Dicranopteris - Gleicheniaceae

Dicranopteris linearis (Burm. f.) Underw.

Photo: P. Ballings
Mozambique

Photo: BT. Wursten
Zimbabwe

Photo: P. Ballings
Zimbabwe

Photo: P. Ballings
Zimbabwe

Photo: P. Ballings
Zimbabwe

Photo: P. Ballings
Zimbabwe

Photo: P. Ballings
Mozambique

 

 

 

 

Synonyms

Polypodium lineare Burm.f.
Gleichenia linearis (Burm.f.) C.B.Clarke
Mertensia linearis (Burm.f.) Fritsch
Polypodium dichotomum Thunb.
Gleichenia dichotoma (Thunb.) Hook.

Common name

Description

Rhizome widely creeping, brown, 1-5 mm in diameter, glabrous at maturity. Fronds spaced apart, bifurcate to reniform-lunate in outline. Stipe up to 1 m long, golden brown, glabrous. Lamina 2-3 times dichotomously divided with a pair of reduced pinnae present at each fork of the divisions; pinnae narrowly lanceolate, deeply pinnatifid, up to 12 x 4 cm. Pinnule lobes 15-30 (-50) × 5 mm, linear-oblong, glabrous on both surfaces, borne only on the ultimate branches, the other axes naked. Sori subcircular, c. 1 mm in diameter, arranged in two rows along the midrib of the pinnule lobes; exindusiate.

Notes

Differs from Sticherus umbraculiferus by having pinnules only on the distal lamina axes; differs from Gleichenia polypodioides by having superficial sori that are not sunken into the lamina and pinnules that are linear.

Derivation

linearis: linear, referring to the long pinnules.

Habitat

Along moist streambanks, forest margins and roadsides, in light shade or exposed.

Distribution worldwide

Widespread in tropical Africa, Madagascar, Comoro Isl., Seychelles, Mauritius, Réunion and Asia to Australasia and Polynesia.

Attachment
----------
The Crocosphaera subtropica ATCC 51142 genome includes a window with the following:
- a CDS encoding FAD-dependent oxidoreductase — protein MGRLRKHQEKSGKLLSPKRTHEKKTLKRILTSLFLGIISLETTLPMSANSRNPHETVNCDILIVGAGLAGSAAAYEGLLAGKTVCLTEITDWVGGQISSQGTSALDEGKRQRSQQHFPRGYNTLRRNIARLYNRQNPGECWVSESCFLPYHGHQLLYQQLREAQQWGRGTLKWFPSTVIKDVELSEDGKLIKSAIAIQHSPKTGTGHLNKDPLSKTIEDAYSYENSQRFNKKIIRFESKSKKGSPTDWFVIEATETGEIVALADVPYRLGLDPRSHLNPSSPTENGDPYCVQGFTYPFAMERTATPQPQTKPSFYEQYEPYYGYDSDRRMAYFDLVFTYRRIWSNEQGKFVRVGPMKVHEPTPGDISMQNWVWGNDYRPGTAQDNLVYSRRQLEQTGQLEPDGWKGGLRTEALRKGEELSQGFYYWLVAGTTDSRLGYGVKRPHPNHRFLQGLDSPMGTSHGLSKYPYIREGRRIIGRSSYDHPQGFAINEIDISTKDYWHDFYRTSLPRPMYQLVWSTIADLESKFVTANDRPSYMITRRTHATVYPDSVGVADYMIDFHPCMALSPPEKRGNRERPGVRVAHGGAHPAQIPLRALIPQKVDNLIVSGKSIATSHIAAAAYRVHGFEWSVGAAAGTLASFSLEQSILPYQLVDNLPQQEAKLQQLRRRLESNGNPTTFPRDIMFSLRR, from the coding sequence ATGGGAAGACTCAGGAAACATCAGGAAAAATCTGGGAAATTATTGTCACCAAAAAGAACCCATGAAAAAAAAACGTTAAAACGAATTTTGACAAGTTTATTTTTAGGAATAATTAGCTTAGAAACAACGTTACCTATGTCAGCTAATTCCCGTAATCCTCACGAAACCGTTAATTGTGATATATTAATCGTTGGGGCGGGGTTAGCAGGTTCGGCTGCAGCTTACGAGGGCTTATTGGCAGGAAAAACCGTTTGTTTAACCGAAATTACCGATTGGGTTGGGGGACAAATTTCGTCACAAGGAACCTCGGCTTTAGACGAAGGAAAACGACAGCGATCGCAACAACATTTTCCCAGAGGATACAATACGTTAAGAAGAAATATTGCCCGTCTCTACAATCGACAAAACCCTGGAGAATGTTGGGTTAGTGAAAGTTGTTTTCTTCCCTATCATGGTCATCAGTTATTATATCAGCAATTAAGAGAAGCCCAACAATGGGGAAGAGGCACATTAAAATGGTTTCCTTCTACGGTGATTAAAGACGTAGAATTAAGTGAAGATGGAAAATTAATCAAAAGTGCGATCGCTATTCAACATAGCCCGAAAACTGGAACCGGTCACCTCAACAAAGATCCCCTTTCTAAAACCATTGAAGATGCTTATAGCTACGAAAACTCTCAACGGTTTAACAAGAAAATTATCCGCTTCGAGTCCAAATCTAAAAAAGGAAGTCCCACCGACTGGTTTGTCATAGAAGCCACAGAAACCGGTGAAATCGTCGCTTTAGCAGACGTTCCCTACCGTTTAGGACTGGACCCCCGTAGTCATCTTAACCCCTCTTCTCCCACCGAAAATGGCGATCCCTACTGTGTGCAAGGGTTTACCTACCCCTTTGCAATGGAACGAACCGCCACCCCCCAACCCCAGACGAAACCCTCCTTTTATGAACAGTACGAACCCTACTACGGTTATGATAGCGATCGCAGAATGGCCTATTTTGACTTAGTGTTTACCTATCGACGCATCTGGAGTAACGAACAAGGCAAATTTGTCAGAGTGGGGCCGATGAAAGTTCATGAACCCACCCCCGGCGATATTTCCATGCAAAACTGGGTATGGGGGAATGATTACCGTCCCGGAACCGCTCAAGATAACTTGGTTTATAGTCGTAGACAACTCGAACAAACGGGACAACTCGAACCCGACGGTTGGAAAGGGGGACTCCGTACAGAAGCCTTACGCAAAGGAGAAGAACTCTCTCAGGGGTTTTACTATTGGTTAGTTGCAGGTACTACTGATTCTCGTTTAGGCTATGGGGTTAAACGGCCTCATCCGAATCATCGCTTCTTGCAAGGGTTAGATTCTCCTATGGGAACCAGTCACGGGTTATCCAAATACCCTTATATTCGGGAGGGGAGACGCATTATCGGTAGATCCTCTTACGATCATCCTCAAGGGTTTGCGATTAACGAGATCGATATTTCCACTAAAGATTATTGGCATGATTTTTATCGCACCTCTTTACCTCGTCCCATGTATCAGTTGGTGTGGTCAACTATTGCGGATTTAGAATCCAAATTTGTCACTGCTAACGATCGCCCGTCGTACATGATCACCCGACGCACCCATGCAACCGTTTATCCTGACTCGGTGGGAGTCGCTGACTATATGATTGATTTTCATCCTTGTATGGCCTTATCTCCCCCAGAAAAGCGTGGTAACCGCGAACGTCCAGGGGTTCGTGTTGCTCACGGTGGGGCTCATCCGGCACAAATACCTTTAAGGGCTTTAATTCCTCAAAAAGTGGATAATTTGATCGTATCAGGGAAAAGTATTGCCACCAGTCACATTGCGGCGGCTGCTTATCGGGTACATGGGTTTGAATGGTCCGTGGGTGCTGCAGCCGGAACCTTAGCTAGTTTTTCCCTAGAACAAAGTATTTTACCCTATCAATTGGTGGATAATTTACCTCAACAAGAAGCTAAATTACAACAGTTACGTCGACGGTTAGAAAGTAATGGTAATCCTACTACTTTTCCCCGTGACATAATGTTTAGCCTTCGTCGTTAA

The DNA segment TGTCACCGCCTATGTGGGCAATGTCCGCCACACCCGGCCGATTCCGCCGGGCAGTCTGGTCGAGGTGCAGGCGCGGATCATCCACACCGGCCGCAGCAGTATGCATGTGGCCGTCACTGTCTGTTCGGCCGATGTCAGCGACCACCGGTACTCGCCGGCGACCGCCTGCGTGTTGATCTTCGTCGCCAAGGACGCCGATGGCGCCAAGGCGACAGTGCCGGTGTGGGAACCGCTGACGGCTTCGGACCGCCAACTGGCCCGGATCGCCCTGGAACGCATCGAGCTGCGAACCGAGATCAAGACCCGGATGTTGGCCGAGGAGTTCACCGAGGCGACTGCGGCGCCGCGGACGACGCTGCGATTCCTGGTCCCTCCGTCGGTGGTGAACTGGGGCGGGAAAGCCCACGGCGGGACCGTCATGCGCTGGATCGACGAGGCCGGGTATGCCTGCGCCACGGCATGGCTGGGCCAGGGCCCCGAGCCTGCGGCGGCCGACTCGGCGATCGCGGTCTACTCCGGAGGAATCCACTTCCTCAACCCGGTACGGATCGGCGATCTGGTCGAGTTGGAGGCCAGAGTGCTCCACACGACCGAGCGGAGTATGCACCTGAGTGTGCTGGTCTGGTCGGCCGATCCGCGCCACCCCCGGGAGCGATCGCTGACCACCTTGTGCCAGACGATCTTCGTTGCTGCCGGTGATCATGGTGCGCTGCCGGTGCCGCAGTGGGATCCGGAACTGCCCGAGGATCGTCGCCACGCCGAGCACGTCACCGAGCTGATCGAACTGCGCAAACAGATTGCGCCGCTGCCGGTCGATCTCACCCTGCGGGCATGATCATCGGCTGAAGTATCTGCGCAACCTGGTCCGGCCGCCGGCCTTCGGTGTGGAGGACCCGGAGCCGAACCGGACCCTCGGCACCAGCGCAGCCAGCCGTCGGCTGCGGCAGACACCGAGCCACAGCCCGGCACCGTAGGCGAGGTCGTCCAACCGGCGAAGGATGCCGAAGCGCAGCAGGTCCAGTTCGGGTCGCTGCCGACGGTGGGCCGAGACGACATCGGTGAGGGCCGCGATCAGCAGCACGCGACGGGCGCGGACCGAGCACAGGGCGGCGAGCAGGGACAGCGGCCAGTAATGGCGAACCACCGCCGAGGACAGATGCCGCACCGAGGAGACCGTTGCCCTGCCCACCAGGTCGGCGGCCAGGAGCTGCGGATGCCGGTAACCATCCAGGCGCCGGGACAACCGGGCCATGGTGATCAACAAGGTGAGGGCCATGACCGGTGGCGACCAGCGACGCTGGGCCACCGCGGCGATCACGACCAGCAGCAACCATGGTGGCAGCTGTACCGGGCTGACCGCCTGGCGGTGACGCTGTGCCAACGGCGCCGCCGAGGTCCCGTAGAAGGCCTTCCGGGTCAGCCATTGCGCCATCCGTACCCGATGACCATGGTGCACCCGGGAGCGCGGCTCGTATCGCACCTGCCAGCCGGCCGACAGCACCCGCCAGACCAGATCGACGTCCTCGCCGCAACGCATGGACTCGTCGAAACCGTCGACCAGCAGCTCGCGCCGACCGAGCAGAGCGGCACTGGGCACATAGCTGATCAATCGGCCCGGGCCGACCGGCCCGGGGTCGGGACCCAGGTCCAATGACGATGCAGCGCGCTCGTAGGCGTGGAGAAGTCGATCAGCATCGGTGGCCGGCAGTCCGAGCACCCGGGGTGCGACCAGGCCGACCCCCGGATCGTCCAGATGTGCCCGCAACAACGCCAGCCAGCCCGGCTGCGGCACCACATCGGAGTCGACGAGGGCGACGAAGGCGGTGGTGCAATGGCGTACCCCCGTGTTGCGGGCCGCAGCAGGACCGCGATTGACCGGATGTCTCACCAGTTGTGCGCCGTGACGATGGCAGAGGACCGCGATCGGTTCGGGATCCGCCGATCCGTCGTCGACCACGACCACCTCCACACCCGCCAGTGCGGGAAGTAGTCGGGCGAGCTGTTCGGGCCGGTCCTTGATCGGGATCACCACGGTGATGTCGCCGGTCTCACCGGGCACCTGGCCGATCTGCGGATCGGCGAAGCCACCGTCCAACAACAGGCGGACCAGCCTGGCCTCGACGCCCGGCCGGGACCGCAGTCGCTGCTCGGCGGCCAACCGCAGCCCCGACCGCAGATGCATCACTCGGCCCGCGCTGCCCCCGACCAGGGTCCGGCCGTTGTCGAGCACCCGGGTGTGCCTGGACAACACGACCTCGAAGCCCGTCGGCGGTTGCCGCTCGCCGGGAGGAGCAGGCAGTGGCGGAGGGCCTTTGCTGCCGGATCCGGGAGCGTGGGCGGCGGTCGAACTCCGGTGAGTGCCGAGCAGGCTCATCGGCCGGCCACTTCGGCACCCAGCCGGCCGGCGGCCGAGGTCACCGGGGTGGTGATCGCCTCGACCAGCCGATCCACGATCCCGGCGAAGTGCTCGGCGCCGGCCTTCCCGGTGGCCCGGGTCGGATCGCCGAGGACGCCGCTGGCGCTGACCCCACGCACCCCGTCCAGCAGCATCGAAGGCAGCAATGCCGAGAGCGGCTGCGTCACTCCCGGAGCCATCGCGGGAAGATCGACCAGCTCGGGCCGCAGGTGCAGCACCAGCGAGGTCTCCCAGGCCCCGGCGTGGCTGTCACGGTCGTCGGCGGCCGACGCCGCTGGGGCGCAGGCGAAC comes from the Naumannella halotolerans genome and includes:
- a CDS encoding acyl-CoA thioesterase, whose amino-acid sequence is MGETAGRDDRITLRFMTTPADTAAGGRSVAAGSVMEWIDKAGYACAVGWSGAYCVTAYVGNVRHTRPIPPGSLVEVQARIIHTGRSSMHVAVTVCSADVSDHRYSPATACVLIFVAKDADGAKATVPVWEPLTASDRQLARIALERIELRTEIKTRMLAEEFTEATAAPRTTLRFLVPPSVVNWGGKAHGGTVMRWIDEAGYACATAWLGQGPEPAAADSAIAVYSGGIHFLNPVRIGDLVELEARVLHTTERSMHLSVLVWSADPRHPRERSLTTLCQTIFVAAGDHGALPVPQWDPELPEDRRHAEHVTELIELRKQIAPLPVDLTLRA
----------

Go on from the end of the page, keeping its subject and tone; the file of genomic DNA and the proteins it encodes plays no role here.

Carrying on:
Distribution in Africa

Angola, Burundi, Cameroon, Central African Republic, Congo, Dem. Republic of Congo, Equatorial Guinea (incl. Bioko), Ethiopia, Gabon, Ghana, Guinea, Ivory Coast, Kenya, Liberia, Malawi, Mozambique, Nigeria, Rwanda, Swaziland, Tanzania , Zambia, Zimbabwe.

Growth form

Lithophytic, terrestrial.

Literature

  • Burrows, J.E. (1990) Southern African Ferns and Fern Allies. Frandsen, Sandton. Page 54. (Includes a picture).
  • Crouch, N.R., Klopper, R.R., Burrows, J.E. & Burrows, S.M. (2011) Ferns of Southern Africa, A comprehensive guide. Struik Nature. Pages 172 - 173. (Includes a picture).
  • Jacobsen, W.B.G. (1983) The Ferns and Fern Allies of Southern Africa. Butterworths, Durban and Pretoria. Pages 184 - 185. (Includes a picture).
  • Kornas, J. (1979) Distribution and ecology of the Pteridophytes in Zambia. Polska Akademia Nauk Wydzial II Nauk Biologicznych. Pages 74 - 75.
  • Roux, J.P. (2001) Conspectus of Southern African Pteridophyta. Southern African Botanical Diversity Network Report, 13 Pages 39 - 40. (Includes a picture).
  • Roux, J.P. (2009) Synopsis of the Lycopodiophyta and Pteridophyta of Africa, Madagascar and neighbouring islands. Strelitzia 23, South African National Biodiversity Institute, Pretoria. Page 49.
  • Schelpe, E.A.C.L.E. (1970) Pteridophyta. Flora Zambesiaca, 0 Pages 50 - 52. (Includes a picture).
  • Verdcourt, B. (2000) Gleicheniaceae. Flora of Tropical East Africa, Pages 6 - 8. (Includes a picture).
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